Euro NCAP calls for bigger focus on van safety with launch of new rating programme

Euro NCAP calls for bigger focus on van safety with launch of new rating programme

Euro NCAP, the consumer car safety rating organisation, says businesses should avoid buying several models of new vans including the FIAT Talento, Opel/Vauxhall Movano, Nissan NV400, Renault Master and Renault Trafic, due to poor safety ratings in its newly launched van rating scheme.

Fourteen commercial vans qualified for an award by Euro NCAP under new criteria that prioritise crash avoidance and driver assistance systems.  Nineteen vans, covering 98 percent of European sales last year, were tested in accordance with Euro NCAP 2018 Safety Assist protocols, that include AEB, Lane Support, Speed Assistance and Occupant State Monitoring.

The new ratings encourage wider fitment of ADAS on commercial vans, show differences between brands in the systems’ performance and will help fleet operators and business owners to make safer choices.  

For the benefit of commercial van drivers and all road users, Euro NCAP calls for:

  • Standardisation of safety equipment on commercial vans ahead of the General Safety Regulation which is still some years away;
  • Better performance of advanced driver assistance systems (ADAS) on commercial vans, to match the state-of-the-art technology fitted to cars;
  • Fleet operators to take responsibility for the safety of their drivers and to demand a minimum silver-level performance in Euro NCAP’s new ranking scheme when making purchasing decisions;
  • Greater clarity from van manufacturers, on websites and in marketing material, regarding the safety features available on their vehicles.

The use of commercial vans has never been greater or more obvious. The worldwide pandemic and the burgeoning stay-at-home economy have resulted in a significant increase in the need for delivery vehicles.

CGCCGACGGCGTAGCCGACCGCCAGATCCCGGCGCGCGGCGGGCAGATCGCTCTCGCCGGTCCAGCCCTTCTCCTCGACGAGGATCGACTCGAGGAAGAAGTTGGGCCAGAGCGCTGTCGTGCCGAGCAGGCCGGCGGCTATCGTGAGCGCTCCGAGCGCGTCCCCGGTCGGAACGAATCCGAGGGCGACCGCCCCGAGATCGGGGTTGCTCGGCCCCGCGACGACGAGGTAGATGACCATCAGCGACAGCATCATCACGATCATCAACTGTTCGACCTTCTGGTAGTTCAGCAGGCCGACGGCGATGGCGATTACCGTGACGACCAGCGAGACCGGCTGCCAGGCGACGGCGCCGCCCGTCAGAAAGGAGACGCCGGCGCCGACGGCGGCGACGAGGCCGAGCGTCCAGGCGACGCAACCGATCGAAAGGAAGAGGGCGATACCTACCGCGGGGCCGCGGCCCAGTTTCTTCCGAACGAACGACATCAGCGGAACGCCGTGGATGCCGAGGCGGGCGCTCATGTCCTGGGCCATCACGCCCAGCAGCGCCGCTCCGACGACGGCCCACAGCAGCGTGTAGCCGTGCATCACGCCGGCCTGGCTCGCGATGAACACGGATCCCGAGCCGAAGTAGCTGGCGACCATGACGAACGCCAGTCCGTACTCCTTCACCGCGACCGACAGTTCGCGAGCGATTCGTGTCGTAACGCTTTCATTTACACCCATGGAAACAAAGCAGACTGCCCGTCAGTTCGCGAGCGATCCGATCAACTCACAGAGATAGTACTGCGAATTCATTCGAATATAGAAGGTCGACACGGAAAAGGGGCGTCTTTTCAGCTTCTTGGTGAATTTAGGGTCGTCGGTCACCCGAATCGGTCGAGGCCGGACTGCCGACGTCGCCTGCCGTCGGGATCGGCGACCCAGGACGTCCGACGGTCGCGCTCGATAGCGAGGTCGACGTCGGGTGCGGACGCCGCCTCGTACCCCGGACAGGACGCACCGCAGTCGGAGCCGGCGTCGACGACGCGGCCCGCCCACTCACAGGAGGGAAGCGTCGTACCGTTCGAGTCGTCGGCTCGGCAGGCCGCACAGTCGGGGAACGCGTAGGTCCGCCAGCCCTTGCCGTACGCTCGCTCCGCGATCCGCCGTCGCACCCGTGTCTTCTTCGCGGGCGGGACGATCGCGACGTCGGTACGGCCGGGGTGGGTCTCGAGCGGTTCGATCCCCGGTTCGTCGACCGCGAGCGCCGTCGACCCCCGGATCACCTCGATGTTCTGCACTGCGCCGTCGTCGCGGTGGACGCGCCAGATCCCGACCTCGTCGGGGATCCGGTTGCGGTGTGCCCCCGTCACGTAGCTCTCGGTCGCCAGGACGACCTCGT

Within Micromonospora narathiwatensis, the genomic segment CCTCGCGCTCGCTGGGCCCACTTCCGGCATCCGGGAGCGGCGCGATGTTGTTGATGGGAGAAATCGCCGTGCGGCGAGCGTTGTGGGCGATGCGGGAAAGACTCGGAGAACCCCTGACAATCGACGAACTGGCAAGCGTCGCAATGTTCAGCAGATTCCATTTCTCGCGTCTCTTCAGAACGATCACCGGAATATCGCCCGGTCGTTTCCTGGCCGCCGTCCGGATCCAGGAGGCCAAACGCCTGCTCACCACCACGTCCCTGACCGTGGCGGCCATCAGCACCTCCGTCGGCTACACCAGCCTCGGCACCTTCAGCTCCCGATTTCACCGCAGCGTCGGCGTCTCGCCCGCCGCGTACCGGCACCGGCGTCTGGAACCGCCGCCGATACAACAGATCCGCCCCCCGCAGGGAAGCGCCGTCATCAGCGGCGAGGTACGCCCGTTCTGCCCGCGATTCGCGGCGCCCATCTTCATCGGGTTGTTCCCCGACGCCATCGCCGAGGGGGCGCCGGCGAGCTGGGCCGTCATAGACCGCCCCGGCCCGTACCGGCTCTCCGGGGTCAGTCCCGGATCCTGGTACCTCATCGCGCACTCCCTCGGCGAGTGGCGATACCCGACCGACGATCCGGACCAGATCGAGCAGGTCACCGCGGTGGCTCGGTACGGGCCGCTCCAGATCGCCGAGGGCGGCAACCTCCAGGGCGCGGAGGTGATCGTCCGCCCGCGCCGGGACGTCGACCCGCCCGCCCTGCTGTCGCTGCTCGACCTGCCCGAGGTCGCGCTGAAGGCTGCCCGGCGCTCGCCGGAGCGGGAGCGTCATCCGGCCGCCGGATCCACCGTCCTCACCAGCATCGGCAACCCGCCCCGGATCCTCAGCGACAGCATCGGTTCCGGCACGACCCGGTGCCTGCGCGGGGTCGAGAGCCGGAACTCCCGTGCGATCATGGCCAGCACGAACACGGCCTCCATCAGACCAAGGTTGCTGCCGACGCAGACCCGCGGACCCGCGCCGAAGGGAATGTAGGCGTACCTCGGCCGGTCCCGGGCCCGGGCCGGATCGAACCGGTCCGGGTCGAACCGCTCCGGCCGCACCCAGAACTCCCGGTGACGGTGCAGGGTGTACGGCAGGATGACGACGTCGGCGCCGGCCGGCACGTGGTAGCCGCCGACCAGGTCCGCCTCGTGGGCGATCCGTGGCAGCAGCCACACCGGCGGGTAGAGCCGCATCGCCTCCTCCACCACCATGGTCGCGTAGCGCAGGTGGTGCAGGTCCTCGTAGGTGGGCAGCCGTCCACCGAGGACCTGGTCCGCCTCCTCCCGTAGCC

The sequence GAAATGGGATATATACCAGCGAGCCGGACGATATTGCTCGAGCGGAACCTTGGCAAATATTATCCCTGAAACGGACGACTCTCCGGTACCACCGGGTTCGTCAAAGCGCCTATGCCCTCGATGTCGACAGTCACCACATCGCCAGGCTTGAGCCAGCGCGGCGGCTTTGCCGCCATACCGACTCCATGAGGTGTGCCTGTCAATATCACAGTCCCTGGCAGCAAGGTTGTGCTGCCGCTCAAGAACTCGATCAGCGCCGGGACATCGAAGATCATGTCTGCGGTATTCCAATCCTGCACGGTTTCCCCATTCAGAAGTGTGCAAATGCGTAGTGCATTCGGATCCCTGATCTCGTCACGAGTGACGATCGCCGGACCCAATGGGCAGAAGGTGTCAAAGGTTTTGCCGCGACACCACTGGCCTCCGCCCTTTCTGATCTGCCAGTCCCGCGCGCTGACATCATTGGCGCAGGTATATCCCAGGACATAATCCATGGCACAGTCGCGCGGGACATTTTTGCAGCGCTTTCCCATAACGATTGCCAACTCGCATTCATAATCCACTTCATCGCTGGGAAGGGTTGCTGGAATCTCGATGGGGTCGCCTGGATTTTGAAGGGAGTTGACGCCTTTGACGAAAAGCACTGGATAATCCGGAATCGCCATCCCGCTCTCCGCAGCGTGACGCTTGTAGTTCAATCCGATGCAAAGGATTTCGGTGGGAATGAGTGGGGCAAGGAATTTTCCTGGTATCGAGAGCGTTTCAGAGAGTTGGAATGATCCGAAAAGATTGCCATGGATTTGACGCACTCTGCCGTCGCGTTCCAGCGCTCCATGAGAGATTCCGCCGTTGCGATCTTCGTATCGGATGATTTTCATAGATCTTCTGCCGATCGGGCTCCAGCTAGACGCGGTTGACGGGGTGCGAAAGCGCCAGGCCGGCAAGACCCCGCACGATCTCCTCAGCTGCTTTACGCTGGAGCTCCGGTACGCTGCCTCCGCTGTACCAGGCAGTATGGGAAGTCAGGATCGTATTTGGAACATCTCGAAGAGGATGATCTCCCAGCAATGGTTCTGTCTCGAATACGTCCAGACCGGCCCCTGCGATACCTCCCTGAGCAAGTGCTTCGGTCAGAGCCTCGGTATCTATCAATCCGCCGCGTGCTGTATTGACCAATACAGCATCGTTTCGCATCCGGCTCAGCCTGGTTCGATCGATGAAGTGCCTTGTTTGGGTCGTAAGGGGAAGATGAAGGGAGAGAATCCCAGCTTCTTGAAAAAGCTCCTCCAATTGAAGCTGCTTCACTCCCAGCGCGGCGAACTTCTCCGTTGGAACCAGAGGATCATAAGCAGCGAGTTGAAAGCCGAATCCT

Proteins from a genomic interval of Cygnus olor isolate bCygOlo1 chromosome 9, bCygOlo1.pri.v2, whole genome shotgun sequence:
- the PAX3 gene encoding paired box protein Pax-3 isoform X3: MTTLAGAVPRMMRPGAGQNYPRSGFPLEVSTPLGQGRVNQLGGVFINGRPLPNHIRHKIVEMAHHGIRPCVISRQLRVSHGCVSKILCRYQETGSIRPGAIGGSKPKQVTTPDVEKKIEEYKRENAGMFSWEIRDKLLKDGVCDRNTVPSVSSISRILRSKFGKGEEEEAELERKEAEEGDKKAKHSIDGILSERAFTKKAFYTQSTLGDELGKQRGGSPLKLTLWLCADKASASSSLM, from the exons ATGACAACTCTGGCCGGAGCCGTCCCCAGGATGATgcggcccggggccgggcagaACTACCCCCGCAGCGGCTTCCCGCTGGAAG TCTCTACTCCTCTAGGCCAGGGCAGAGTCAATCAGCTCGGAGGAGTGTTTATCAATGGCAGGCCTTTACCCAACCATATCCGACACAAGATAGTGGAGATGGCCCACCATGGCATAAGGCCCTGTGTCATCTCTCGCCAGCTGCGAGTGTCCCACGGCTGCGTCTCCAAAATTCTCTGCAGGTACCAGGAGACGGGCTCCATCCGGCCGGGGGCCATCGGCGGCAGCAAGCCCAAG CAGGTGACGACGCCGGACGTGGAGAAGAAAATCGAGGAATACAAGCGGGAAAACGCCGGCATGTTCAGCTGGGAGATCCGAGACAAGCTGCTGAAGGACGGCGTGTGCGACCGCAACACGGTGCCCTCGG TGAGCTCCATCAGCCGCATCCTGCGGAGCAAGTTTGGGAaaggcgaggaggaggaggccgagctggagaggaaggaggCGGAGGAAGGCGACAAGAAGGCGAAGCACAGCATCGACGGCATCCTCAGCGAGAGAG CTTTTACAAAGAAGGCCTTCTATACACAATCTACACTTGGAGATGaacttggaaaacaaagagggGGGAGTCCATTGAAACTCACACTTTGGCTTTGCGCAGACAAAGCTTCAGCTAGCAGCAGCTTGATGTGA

Regarding fitment of safety technologies, there are regional differences: systems that are standard in one country may be optional in others. And vehicles which are identical except for the badge on the front, also differ in the safety they offer: AEB is an option on the Renault Master but is not available on the Nissan NV-400, which comes off the same production line.

Michiel van Ratingen, Secretary-General of Euro NCAP said:

“The first thing that struck us was how poorly vehicles in this segment are generally equipped with safety systems. Technology that is now standard on passenger cars is, almost without exception, an option on vans. Not only that but there is a huge lack of clarity about what is available in individual countries, and what functionalities the systems offer. Manufacturers really don’t make it easy for people to buy these options and we struggled hard to get hold of vans equipped with the systems we wanted to test. So, the results you see represent the absolute best that the vans will perform on the road. In all probability, there are very few vans actually on the road which are as well-equipped as the ones we tested, and that is part of our message today: manufacturers have to start taking the safety of this segment more seriously and fleet buyers should insist on choosing safety options to provide better protection for their drivers and for all road users. We want good-performing safety technology fitted as standard in this segment of the market. Gold award winners Ford, Mercedes-Benz and VW are showing the way.”

How to improve the safety of goods vehicles in the EU? (PIN Flash 39)

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